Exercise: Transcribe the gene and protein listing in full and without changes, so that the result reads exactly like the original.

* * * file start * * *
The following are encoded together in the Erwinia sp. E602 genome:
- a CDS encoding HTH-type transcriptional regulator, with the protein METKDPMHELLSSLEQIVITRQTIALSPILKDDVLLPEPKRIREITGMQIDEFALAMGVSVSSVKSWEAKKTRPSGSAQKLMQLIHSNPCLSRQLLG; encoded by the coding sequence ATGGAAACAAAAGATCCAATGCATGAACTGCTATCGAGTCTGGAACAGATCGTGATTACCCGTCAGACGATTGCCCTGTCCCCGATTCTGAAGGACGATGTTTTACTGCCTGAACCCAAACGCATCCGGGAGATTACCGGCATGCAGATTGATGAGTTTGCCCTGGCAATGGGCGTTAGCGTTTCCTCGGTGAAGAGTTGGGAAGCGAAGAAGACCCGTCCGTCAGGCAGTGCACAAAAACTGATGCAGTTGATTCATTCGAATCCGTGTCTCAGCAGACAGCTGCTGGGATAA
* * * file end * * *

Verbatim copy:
The following are encoded together in the Erwinia sp. E602 genome:
- a CDS encoding HTH-type transcriptional regulator, with the protein METKDPMHELLSSLEQIVITRQTIALSPILKDDVLLPEPKRIREITGMQIDEFALAMGVSVSSVKSWEAKKTRPSGSAQKLMQLIHSNPCLSRQLLG; encoded by the coding sequence ATGGAAACAAAAGATCCAATGCATGAACTGCTATCGAGTCTGGAACAGATCGTGATTACCCGTCAGACGATTGCCCTGTCCCCGATTCTGAAGGACGATGTTTTACTGCCTGAACCCAAACGCATCCGGGAGATTACCGGCATGCAGATTGATGAGTTTGCCCTGGCAATGGGCGTTAGCGTTTCCTCGGTGAAGAGTTGGGAAGCGAAGAAGACCCGTCCGTCAGGCAGTGCACAAAAACTGATGCAGTTGATTCATTCGAATCCGTGTCTCAGCAGACAGCTGCTGGGATAA